Anna Nicole Smith was never considered a serious actress, and she's unlikely to win any posthumous film awards for her final role as a goofy, flatulent superhero who's part of a trio of alien babes protecting Earth.
Yet the low-budget B-movie comedy "Illegal Aliens" does show an intriguing side of Smith — a person aware of the silliness surrounding her persona and someone willing to go to extremes to make fun of it.
Early on in the movie— which comes out May 1 on DVD, three months after Smith's death — there's a clip from Smith's reality-TV show, in which she devours a life-size cake made in her own image.
"Eating her own image, that's what she does in the movie," said David Giancola, director of "Illegal Aliens," on which Smith was a producer and her late son, Daniel Smith, was associate producer. "She really wanted people to laugh. Anna and Daniel wanted to make a movie that satirized Hollywood and ourselves to a great extent."
Smith, whose movie credits include "Naked Gun 33 1/3" and "The Hudsucker Proxy," plays Lucy, who teams with fellow aliens Cameron (Lenise Soren) and Drew (Gladise Jimenez) to battle an extraterrestrial madwoman (pro wrestler Joanie Laurer) bent on destroying Earth.
The movie is meant as a spoof of action flicks, with one of the gags being that the heroes are named after "Charlie's Angels" stars Lucy Liu, Cameron Diaz and Drew Barrymore (Smith's character wakes from a nap and says she dreamed Cameron was dating Justin Timberlake, Diaz's ex-boyfriend, and that Drew was running around screaming "E.T.! E.T.!", a reference to Barrymore's role in the 1982 sci-fi blockbuster).
"Illegal Aliens" presents the heroes — particularly Soren and Jimenez — in ever more revealing shorts and halters and Laurer as an outrageously over-the-top foe whose detailed explanation of her dastardly plot comes with an on-screen "super-villain monologue timer."
An opening scene shows the trio of shape-shifting visitors coming to Earth, Soren and Jimenez's characters shaped like alien blobs and Smith's shaped like a hog, accompanied by her little-girl voice squealing, "I'm a pig in space!" They later transform into hot women and get jobs as stunt experts in Hollywood.
In one scene, Smith's Lucy is scolded by Cameron to put on more clothes, a reference to the revealing outfits for which the Playboy Playmate of the Year was known.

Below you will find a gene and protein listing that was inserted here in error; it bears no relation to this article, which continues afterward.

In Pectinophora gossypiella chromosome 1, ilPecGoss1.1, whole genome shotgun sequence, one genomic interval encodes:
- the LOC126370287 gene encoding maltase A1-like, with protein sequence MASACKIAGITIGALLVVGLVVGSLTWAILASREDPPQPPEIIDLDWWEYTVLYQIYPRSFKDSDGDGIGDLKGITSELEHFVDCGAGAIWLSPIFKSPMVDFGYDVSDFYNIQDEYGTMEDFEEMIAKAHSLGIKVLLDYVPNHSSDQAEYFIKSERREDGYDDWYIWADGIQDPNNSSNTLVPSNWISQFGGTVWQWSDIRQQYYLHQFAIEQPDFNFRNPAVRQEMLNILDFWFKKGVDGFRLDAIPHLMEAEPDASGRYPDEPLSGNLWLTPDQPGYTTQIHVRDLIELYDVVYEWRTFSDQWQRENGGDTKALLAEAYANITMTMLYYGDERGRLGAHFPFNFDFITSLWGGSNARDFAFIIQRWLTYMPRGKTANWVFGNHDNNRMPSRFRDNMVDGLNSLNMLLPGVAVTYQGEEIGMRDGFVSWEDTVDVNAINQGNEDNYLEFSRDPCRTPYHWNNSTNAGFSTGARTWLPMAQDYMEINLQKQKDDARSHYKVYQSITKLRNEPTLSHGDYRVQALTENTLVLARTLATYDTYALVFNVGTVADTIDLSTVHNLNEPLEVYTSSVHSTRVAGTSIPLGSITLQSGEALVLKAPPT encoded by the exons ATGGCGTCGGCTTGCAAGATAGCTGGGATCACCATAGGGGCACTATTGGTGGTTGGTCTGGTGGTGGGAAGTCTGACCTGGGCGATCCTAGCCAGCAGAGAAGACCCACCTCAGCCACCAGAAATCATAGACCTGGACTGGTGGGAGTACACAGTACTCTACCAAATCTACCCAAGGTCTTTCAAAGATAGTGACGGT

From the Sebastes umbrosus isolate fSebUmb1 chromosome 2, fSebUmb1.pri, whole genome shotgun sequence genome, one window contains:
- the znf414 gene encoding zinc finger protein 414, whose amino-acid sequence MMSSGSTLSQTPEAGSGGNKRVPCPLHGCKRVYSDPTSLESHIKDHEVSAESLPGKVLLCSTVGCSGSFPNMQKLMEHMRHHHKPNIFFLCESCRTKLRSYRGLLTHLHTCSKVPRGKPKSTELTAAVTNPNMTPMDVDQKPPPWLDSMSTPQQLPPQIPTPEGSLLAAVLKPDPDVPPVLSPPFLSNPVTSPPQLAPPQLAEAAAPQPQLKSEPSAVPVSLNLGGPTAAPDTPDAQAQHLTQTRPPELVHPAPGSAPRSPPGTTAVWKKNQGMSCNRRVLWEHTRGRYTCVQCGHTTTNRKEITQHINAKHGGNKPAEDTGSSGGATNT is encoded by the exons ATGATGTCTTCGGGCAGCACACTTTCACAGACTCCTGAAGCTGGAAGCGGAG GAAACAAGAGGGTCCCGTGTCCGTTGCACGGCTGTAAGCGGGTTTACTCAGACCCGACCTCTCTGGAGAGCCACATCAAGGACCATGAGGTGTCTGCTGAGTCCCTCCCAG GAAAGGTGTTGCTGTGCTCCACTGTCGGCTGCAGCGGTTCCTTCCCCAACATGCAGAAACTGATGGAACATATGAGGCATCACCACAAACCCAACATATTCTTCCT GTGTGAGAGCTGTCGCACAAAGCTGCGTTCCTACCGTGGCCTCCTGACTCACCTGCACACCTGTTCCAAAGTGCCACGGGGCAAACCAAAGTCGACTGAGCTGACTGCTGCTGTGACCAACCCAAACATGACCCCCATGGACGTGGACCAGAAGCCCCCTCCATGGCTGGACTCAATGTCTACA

Smith plays Lucy as an extreme parody of her own ditzy-blonde image, providing the movie's bumbling comic relief while Soren and Jimenez do the heavy-lifting on the action scenes.
"She was always wanting to go the extra mile to do the spit-takes, do the falls, be silly. She really let her child self out. That little kid in everyone," Soren said. "It gave us permission to have more fun and be silly, because the movie's silly. ...
"She just had an innocence about her. Some people may call it ditzy, but I tend to call it an innocence. Even through all of her life's ups and downs she experienced, she tended to keep this innocence and this big spirit. That's part of who she was and what her charm was."
Lucy passes the time by coloring with crayons, has puzzling moments trying to figure out what a sexual aid is for and mistakenly refers to Syntax, the aliens' computer overseer, as Charlie, another "Angels" gag.
Smith is shown snoring loudly on a couch while her colleagues keep their nemesis under surveillance. Her character gets carsick during a chase. Lucy's so dopey she holds her breath to get rid of the hiccups until she nearly passes out.
Her grossest scene comes off-camera, when Lucy goes to the bathroom while Cameron and Drew discuss their plan of action. Lucy's sounds of flatulence and other bathroom noises are so loud, the others have to raise their voices.
The unflattering depictions were not in the original script, Giancola said. Smith and her son added them to liven up the humor of her character, he said.
"All the shots at her personality come from her draft of the script," Giancola said.
"Nobody told her what to do, that's for sure," said co-star Jimenez. "Everything you see is her choice."
"Illegal Aliens" includes a prima-donna moment or two for Smith, when she veers out of character, argues with the director and draws one of the movie's biggest laughs after demanding to know who she has to have sex with to get out of the picture. Male co-stars rush in with their hands raised.
In reality, Smith was anything but a prima donna, coming to the set focused and ready to work, Jimenez said.
"Based on her history that everyone knows, that is common knowledge, we weren't sure what we were going to come across," Jimenez said. "So we were very surprised in a nice way."
Smith and her son were among the top investors in the movie, which cost a bit under $3 million to make, Giancola said. Plans to release the movie were delayed after Daniel Smith died from a drug overdose last year.
After Smith herself died in February, screenings of "Illegal Aliens" were canceled, but the filmmakers eventually went ahead with plans to release the movie through MTI Home Video, which already had negotiated for the rights, Giancola said.
Smith's share of the profits will go to her infant daughter, Dannielynn, Giancola said.
"My intention was to distance the movie as much as possible from her death so people could laugh," Giancola said. "That was her intention. That was Daniel's intention. To get people to laugh. Some people are making the wrong assumption that we are trying to capitalize off her death. But she and Daniel were investors in the movie, and we're basically just fulfilling hers and Daniel's wishes."